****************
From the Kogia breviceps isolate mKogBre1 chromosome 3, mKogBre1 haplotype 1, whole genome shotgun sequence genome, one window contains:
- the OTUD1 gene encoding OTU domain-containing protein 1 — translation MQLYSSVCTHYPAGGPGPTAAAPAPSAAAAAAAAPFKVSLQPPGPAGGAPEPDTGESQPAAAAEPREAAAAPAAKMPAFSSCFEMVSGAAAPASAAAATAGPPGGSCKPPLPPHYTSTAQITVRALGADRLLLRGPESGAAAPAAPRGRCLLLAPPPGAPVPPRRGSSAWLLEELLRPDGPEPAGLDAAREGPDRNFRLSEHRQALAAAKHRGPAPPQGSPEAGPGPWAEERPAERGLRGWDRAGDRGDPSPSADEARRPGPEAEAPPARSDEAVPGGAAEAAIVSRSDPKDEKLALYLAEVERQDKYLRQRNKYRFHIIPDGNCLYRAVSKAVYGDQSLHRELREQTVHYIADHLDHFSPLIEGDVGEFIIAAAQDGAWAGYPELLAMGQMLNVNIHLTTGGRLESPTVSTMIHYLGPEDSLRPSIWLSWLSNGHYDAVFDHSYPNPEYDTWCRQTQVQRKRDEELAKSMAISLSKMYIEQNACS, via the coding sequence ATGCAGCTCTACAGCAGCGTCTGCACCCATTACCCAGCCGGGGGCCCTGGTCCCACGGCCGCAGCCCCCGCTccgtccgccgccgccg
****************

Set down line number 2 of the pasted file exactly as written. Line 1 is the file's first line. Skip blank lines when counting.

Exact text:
- the OTUD1 gene encoding OTU domain-containing protein 1 — translation MQLYSSVCTHYPAGGPGPTAAAPAPSAAAAAAAAPFKVSLQPPGPAGGAPEPDTGESQPAAAAEPREAAAAPAAKMPAFSSCFEMVSGAAAPASAAAATAGPPGGSCKPPLPPHYTSTAQITVRALGADRLLLRGPESGAAAPAAPRGRCLLLAPPPGAPVPPRRGSSAWLLEELLRPDGPEPAGLDAAREGPDRNFRLSEHRQALAAAKHRGPAPPQGSPEAGPGPWAEERPAERGLRGWDRAGDRGDPSPSADEARRPGPEAEAPPARSDEAVPGGAAEAAIVSRSDPKDEKLALYLAEVERQDKYLRQRNKYRFHIIPDGNCLYRAVSKAVYGDQSLHRELREQTVHYIADHLDHFSPLIEGDVGEFIIAAAQDGAWAGYPELLAMGQMLNVNIHLTTGGRLESPTVSTMIHYLGPEDSLRPSIWLSWLSNGHYDAVFDHSYPNPEYDTWCRQTQVQRKRDEELAKSMAISLSKMYIEQNACS, via the coding sequence ATGCAGCTCTACAGCAGCGTCTGCACCCATTACCCAGCCGGGGGCCCTGGTCCCACGGCCGCAGCCCCCGCTccgtccgccgccgccg